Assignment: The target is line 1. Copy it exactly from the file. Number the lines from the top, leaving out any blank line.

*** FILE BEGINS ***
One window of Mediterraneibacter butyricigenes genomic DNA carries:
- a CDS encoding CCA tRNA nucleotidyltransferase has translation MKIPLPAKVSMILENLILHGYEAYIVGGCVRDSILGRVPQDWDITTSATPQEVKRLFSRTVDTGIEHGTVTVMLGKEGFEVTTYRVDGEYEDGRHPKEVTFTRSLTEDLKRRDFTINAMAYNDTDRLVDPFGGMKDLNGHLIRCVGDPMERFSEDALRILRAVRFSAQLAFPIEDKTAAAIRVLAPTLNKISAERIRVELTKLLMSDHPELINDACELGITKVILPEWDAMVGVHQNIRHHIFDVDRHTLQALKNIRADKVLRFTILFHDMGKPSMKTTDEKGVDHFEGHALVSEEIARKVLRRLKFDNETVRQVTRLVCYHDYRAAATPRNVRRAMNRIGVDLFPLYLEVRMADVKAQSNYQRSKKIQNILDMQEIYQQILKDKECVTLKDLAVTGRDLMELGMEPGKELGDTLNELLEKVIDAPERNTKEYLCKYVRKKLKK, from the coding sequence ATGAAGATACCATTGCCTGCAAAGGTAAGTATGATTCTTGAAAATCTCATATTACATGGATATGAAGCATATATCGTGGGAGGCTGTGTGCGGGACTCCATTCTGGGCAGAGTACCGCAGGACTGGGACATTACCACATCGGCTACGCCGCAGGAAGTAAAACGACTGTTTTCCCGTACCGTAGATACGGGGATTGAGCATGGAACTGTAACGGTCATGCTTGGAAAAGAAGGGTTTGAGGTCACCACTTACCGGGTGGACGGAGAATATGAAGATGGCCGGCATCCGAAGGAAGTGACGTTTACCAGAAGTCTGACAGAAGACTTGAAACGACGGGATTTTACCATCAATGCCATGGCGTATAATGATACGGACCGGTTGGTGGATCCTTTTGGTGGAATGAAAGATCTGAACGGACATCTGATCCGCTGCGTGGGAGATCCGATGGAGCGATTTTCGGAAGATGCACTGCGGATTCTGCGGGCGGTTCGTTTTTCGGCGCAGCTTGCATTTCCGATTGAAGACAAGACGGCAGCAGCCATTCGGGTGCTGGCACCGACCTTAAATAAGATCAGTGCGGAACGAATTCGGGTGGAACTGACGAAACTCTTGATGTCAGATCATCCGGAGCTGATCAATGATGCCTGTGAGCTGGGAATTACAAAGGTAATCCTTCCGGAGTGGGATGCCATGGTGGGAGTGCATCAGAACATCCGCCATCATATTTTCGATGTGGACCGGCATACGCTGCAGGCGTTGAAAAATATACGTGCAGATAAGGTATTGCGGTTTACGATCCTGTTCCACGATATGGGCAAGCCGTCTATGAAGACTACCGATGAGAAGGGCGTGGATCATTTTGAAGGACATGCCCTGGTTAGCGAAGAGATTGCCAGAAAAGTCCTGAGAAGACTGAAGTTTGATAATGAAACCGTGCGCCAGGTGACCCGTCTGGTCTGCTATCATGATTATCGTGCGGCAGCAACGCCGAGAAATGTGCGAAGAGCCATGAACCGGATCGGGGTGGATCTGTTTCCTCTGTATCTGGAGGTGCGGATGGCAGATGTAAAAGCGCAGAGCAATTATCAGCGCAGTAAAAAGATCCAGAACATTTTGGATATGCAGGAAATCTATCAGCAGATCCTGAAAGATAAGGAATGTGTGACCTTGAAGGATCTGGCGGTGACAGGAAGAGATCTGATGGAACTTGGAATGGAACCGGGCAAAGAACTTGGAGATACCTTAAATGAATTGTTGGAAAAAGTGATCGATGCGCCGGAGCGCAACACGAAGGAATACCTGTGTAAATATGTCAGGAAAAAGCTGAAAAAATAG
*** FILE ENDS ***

One window of Mediterraneibacter butyricigenes genomic DNA carries: